Alpine and Aquatic Biomes, Biology tutorial


The biomes are found out mainly by latitude and temperature. Alpine biomes though are influenced by altitude while aquatic biomes encompass their uniqueness. Both alpine and aquatic biomes will be studied here.

Alpine Biomes:

Increasing altitude produced most of the similar changes in temperature and moisture as increasing latitude. The tops of the mountains, thus, encompass typical windswept vegetation similar in numerous respects to tundra. The difference among altitude and latitude though is that day length remains constant up a mountain while it changes by increasing latitude as you approach the poles. Among the biomes influenced through altitude are the following.

1) Alpine Shrub land:

Alpine shrub lands are at times found above the tree line on mountains. They take place in South America, Africa, the Himalaya and New Zealand. Above around 300 m, frosts take place at night and the altitude marks the limit of the mountain forest or tree line. The vegetation in this high position is like that on the mountain of East Africa explained as Afro-alpine of low growing treeless alpine type.

The giant rosette plants (that is, giant lobelias) Lobelia telekii up to 5 to 8 m in height dominate the landscape. Hyrax, mice and rat abound in this alpine biome.

2) Alpine Grassland:

High up the mountain, the climate might be thought to be alike to the climate near the poles. Though, with longer day length on the mountain than the poles and the fact that the mountain frequently receives more rain and snow than the poles, mountain vegetation distinct significantly from the vegetation of the tundra. Alpine plants on the mountain are small and tend to grow slowly having beautiful delicate brightly colored flowers. The alpine marmot (that is, Marmota marmota) takes place all through the Alps of central Europe. Marmots hibernate at least half the year when their heartbeats slow down and body temperature drops to facilitate them conserve energy.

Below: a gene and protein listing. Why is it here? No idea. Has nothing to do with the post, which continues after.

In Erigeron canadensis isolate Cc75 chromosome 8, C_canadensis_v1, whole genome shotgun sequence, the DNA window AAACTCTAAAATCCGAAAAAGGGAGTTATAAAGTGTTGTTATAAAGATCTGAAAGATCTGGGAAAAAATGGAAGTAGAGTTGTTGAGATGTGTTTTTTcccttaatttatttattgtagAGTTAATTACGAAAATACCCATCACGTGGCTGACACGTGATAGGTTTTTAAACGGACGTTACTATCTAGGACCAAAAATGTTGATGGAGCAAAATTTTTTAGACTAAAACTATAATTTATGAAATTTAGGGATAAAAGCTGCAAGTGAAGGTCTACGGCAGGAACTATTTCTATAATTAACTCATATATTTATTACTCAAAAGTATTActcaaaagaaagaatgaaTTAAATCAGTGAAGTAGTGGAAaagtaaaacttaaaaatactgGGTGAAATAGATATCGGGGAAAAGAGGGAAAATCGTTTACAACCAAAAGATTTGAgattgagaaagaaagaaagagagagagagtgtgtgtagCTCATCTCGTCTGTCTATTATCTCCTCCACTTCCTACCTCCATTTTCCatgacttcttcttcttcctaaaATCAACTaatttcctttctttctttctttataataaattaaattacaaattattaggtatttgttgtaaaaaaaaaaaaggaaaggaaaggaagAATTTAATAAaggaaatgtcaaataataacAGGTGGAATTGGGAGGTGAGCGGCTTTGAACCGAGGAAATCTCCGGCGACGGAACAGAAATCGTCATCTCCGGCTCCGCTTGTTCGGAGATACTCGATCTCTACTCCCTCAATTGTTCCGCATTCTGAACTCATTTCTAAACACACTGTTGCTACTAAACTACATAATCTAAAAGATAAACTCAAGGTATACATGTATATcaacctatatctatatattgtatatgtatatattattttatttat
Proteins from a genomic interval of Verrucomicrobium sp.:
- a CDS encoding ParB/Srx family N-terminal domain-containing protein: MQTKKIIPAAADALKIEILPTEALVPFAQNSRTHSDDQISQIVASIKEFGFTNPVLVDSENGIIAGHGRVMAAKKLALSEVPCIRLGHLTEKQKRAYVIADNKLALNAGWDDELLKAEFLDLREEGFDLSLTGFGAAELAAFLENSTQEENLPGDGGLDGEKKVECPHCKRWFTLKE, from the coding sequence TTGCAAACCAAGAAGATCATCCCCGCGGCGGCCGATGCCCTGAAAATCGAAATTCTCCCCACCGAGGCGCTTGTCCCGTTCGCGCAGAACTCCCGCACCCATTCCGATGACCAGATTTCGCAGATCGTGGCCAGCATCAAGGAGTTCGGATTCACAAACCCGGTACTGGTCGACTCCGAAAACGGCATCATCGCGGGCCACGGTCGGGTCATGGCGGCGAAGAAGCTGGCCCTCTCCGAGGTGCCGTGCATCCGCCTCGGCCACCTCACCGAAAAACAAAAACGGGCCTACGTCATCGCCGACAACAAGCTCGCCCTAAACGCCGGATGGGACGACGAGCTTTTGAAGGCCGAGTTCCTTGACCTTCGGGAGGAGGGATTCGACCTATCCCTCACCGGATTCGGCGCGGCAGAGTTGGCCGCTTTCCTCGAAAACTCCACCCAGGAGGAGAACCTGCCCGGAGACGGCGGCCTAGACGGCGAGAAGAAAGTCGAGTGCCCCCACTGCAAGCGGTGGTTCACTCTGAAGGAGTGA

Freshwater Biomes:

Freshwater biomes are mainly found in swamps, bogs, marshes, ponds, lakes, rivers and streams. Bogs are wetlands which only receive water from rainfall. Marshes and Swamps form where water runs off the surrounding land and collects as an outcome of impeded drainage or where ground water lies close to the surface. In certain cases, rivers and streams might as well feed into the regions. It becomes a swamp if the dominant vegetation is trees and a marsh when the vegetation is mainly of grasses and reeds.

1) Cool Temperate Bog:

Bogs tend to be nutrient poor as they get water only from the rain which consists of very little nutrient content. They are dominated by mosses the dominant species being of the genus Sphagnum. Bogs take place mainly in the temperate and boreal areas. Bog community is slow growing and short. Main productivity is slow having only small populations of herbivores like hares, insects and bog lemmings and few predators like owls and spiders. Larger herbivores and predators such as caribou, deer and bears roam over large regions and occasionally enter bogs.

2) Tropical Freshwater Swamp Forest:

The best build up tropical fresh water swamp forests are those of the Amazon basin in the South America. They are dominated through trees. Minerals in the waters and accompanying soils tend to be insufficient so that primary production is low. As such, there are some animals in the biome.

3) Temperate Fresh Water Swamp Forest:

The most well-known swamp area of this biome is found in the Florida (USA) termed as the Everglades. Here the very low-lying land is often flooded. Dominant tree species comprise the swamp cypress and water tupelo.